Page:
The Covid-19 pandemic drove digital transformation, forcing companies to rush into the cloud to accommodate remote work. Cloud spending reached an unprecedented $65 billion in third-quarter 2020, 28 percent higher year-on-year and 3 percent higher than pre-pandemic predictions. Companies weren’t just investing in the technologies they needed in order to complete or advance digital transformation; they were investing in whatever they needed in order to survive the pandemic.
Ironically, the pandemic was also a disruptor of digital transformation. Although the flurry of cloud investments in 2020 added to companies’ digital portfolios, the pandemic may have diverted investments from what mattered long-term to what mattered short-term.
Compare it to a house under renovation. The homeowners have a long-term plan to redo the kitchen, bathroom, or front entry (digital transformation). Then a pipe breaks, floods the basement, and forces the homeowners to focus all their time and money on plumbing (the pandemic). Not only does the short-term panic distract companies from their long-term plans, but it also impacts their available resources.
Now that things are returning to some semblance of normality, it’s time to take stock of where digital transformation is today, note where it might have deviated, and reset the strategy for the crucial months ahead.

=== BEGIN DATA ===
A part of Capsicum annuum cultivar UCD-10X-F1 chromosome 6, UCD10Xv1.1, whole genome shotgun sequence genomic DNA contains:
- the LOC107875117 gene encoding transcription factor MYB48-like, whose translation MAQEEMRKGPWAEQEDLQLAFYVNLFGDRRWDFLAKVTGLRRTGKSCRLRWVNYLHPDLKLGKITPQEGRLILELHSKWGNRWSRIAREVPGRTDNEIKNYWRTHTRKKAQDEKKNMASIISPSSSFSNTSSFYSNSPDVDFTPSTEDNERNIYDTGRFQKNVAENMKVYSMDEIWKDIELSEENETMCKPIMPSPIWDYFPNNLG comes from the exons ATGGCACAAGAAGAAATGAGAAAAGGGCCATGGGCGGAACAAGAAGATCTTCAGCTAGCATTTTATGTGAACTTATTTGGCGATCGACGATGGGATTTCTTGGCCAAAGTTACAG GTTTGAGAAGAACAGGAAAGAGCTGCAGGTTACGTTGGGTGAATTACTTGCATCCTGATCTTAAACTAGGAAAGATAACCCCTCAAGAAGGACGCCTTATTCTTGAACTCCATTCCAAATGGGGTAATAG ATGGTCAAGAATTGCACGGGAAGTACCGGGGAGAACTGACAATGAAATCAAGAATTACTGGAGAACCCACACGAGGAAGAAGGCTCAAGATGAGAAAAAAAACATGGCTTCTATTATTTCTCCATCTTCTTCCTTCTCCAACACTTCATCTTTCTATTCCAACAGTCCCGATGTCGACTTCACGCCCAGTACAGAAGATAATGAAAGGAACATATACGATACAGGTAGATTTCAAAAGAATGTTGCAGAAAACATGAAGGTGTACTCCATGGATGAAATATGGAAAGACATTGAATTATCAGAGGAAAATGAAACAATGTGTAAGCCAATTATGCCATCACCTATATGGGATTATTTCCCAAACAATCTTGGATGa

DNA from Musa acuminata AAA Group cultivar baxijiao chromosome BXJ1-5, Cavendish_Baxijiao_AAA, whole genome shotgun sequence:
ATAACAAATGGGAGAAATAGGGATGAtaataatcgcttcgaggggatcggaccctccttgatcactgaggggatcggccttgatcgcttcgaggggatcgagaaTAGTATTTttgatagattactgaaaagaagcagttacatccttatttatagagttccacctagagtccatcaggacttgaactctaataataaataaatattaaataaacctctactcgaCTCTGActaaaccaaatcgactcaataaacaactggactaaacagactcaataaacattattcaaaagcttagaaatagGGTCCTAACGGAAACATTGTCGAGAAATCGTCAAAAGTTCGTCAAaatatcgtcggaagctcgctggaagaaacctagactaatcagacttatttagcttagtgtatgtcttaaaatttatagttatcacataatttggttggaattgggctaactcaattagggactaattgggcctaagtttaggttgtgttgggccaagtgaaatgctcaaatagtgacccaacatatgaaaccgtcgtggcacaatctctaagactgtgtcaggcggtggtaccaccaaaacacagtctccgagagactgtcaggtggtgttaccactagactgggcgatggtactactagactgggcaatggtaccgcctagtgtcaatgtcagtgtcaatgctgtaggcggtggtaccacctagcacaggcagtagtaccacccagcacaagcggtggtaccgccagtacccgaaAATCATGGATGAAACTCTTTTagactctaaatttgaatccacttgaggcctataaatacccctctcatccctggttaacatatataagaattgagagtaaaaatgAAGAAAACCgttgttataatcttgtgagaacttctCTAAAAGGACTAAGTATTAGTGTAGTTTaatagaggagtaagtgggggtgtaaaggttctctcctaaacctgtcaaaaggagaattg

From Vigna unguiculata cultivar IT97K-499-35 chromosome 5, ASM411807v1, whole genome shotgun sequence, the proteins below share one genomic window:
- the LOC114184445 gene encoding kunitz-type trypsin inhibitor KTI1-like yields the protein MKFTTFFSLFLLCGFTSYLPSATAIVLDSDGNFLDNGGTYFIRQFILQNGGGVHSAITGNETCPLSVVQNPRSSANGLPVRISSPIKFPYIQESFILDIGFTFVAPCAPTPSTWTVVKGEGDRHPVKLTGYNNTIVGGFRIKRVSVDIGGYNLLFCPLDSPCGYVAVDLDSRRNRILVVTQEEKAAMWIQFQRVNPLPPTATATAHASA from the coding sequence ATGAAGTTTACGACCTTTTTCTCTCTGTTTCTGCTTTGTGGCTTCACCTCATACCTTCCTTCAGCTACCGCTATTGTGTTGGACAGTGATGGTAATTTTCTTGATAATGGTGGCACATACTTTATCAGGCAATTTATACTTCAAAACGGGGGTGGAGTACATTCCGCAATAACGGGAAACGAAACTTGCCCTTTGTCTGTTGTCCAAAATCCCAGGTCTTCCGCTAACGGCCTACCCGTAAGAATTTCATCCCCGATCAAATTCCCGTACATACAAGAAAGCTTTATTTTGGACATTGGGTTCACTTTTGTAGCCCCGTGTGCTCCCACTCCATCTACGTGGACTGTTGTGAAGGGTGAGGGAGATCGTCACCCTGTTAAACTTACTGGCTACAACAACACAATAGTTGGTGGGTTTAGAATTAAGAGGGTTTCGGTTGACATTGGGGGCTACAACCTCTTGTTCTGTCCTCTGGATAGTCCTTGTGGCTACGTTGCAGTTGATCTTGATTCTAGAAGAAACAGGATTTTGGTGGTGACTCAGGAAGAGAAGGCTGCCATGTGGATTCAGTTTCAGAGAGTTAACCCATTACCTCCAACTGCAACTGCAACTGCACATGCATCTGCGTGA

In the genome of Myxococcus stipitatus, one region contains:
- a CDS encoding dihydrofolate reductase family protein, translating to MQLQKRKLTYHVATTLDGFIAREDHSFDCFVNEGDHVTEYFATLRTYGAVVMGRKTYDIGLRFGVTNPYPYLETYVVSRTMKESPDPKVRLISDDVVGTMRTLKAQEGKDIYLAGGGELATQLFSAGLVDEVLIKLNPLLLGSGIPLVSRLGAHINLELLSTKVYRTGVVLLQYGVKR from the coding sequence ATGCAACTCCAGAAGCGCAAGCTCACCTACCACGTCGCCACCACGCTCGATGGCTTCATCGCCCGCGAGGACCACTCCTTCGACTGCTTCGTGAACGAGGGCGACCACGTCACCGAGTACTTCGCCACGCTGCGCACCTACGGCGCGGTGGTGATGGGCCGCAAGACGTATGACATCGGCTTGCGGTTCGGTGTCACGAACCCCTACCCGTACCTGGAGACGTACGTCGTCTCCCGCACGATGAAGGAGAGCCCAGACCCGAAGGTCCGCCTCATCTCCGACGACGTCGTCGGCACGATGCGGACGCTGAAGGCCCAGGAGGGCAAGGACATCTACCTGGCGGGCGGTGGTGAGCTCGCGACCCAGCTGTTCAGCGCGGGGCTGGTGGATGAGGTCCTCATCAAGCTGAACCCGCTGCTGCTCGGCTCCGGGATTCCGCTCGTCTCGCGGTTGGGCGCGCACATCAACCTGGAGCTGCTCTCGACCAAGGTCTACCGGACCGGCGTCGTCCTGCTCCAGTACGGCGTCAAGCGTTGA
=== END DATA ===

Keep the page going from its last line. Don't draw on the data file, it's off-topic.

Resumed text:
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The two sides of digital transformation
Digital transformation has traditionally been associated with the back office. Routine administrative tasks get digitized, automated, and integrated so that companies run efficiently with end-to-end cohesion. There are endless opportunities (and imperatives) for digital transformation in the back office, but that’s only half the equation.
In today’s ultra-competitive markets, made even more so by the pandemic, the customer is truly king. Companies fight hard and spend aggressively to attract customers and keep them in their ecosystems. Price points and service quality are important parts of customer engagement. In a tech-driven economy, however, digital transformation will be what attracts and compels customers.
The front-facing component of digital transformation is just as important as the back-office component. Companies need their internal processes to run on a seamless foundation of technology, but they also need their products, services, and support network — anything facing the customer — to be tech-optimized as well.